Alumna ‘Pressed’ into changing news delivery

Adela Talbot // Western News

Jacqueline Leung, who graduated from the Media, Information & Technoculture program in the Faculty of Information and Media Studies in 2007, founded Pressed News, a newsletter that delivers the day’s Top 5 news stories to its subscribers in a colloquial, accessible language.

Admittedly, it was a bit too much for Jacqueline Leung.

While the Media, Information & Technoculture (MIT) graduate knew she should be watching and reading the news – especially as her career in marketing and media started to take off – she had no desire to wade through what she saw as the unnecessary jargon and superfluous information of traditional news outlets.

“I get frustrated with the way (the news) is written. I kind of zone out because it’s too overwhelming for me,” said Leung, who graduated from the MIT program in the Faculty of Information and Media Studies in 2007.

The way news articles and newscasts are presented, she noted, could – and should – be more colloquial. The status quo is “not inviting and makes things really hard to understand,” especially for younger generations who are looking for easily accessible information, fast.

This frustration spurred Leung to establish Pressed News, a newsletter that delivers the day’s Top 5 stories directly to your inbox. The stories she curates and writes with her team of volunteers are conversational quick hits, offering subscribers just enough information to stay on top of current events. The whole point is to encourage a younger generation to stay informed, without discouraging them with how news stories are packaged in traditional media, explained Leung.

“I am not a media junkie. I started following newsletters because I was starting to grow in my career, and I realized how important it was to follow the news. The (newsletters) weren’t just highlights; they would tell you what’s going on, but they didn’t have all this jargon. It was easy to understand, and sometimes it was funny. I just loved it,” she continued.

The newsletters she subscribed to, however, focused heavily on the United States as they were produced south of the border. She wanted something more homegrown. And so, Pressed News was born.

“I started talking to some friends and colleagues and students, if this is something they would want, and the consensus was something like, ‘Yeah, absolutely. I don’t follow the news either.’ The younger people I talked to said they only follow news on Facebook, and I kind of felt worried for the future generation as well,” Leung added.

Since its launch in May, the newsletter has a few hundred subscribers, without any marketing support.

Leung and her team pick the day’s Top 5 stories together and prepare them for delivery the following morning. She edits the newsletter at 5 a.m. before send-off to allow for timely updates in case of breaking news.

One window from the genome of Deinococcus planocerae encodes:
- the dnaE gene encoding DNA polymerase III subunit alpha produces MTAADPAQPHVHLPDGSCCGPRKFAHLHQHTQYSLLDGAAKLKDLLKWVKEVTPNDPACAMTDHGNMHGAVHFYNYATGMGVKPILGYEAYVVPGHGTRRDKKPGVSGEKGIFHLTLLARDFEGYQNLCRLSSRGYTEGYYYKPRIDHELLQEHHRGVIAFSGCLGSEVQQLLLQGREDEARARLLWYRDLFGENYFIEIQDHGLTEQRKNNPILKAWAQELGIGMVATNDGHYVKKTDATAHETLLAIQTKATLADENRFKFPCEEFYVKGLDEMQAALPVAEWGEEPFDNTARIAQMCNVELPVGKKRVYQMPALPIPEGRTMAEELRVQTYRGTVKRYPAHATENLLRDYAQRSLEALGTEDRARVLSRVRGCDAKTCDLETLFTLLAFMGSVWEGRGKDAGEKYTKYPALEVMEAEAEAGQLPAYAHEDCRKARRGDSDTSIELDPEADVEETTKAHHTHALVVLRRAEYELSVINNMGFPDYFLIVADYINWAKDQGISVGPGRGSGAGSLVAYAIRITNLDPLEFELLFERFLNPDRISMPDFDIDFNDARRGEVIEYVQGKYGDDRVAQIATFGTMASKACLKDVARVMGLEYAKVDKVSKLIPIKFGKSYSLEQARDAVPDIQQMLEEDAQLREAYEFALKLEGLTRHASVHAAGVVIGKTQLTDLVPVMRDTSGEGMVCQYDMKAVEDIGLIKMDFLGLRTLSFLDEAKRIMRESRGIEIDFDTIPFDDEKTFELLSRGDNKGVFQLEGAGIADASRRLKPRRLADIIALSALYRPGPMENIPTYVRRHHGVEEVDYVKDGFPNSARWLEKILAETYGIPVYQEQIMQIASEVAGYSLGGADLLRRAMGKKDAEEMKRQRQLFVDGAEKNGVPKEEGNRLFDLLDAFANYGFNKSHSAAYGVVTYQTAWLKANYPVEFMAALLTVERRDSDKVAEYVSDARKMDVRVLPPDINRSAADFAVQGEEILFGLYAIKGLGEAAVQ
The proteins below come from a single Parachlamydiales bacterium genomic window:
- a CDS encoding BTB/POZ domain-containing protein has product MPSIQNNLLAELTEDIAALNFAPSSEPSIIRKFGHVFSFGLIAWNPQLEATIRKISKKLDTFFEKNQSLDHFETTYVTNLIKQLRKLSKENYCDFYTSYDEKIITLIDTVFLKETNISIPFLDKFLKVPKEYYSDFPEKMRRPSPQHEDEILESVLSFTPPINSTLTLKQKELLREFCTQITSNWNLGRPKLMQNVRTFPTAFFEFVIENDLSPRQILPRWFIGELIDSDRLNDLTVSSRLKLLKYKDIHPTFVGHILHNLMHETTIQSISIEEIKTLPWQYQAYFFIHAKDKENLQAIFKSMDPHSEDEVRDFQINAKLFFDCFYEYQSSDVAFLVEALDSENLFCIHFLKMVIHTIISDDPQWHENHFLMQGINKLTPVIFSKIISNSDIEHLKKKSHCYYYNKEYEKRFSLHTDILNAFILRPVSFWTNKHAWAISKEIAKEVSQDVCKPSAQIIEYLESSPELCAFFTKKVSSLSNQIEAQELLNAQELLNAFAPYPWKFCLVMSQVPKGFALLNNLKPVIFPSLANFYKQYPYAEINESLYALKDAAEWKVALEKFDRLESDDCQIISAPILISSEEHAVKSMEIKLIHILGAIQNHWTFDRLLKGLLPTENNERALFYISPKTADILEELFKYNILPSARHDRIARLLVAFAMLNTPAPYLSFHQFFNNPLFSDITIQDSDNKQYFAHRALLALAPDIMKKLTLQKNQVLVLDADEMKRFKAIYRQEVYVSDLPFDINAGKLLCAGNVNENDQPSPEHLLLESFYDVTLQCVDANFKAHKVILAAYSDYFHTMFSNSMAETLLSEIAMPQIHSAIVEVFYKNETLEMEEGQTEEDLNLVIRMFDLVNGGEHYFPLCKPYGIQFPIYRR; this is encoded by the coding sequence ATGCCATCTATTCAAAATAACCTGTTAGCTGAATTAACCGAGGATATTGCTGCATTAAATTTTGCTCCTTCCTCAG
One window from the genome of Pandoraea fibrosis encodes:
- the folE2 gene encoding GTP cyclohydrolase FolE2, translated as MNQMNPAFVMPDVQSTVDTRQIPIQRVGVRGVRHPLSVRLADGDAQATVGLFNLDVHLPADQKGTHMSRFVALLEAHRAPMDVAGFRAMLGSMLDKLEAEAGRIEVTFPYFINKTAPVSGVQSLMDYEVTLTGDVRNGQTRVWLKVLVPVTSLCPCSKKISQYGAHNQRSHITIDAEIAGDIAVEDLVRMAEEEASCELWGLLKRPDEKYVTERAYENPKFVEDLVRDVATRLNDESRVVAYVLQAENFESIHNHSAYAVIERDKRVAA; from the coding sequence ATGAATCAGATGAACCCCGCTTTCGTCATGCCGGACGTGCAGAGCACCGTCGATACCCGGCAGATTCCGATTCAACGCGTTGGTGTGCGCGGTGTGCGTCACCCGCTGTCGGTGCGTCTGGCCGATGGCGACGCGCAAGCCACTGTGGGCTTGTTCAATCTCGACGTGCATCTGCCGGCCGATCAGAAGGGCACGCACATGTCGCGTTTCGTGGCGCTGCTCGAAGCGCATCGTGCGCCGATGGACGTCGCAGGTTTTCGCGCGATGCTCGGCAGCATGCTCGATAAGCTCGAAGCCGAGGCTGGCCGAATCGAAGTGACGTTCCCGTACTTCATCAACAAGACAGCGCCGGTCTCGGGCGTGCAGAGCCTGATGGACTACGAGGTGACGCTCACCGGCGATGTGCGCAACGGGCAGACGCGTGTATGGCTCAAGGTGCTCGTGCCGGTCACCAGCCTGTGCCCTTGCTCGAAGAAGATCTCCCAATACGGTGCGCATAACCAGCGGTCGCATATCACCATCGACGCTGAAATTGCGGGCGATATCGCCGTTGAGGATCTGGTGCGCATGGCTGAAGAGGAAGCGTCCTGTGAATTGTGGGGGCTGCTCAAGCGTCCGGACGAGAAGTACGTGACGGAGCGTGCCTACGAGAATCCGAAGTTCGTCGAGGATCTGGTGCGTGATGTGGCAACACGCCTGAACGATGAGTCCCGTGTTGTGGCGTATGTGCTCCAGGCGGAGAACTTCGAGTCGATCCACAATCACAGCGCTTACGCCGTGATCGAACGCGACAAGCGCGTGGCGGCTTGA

“Because of this, I consume the news 24 hours a day now. I’m reading and watching the news all the time. I don’t find it boring anymore but you can get (the news) down to 250-300 words. What we try to do is give you what’s going on today,” she said.

“Whenever I’m editing, I think about what are the questions I would ask about this story. I look into it, and then I explain it in two sentences. It’s crazy how easy it is to explain when you try a little, and when you become a real person and say it in real words,” Leung continued.

“What this is doing is helping people who are not informed at all become more informed. What we try to do sometimes if we don’t have enough, we add links to outside articles to add more depth and information. The option is there if you want it.”

The target demographic for Pressed News is students and young professionals, Leung said. Younger generations, if they feel inclined to stay on top of current events, might find newscasts and news articles too “old-school.”

“We are targeting people who are on social media all the time, looking for the news. They’re looking for things that are trending and things people are talking about because they want to be in the conversation and they want it to be fast,” she said.

“As younger generations grow up, more of them won’t consume the news and know about world issues and they won’t be able to talk intelligently about what’s going on around the world. And it’s harder for those people to contribute to society.”

As Pressed News continues to grow, Leung is looking at working with a business accelerator in Canada to support the newsletter’s growth. Her long-term vision is a multimedia news delivery service – a website, video and podcast option, even – giving subscribers information the way they want to receive it.

“I want Pressed to be a place people can go to read the news if they are interested, and we can make it easy for them.”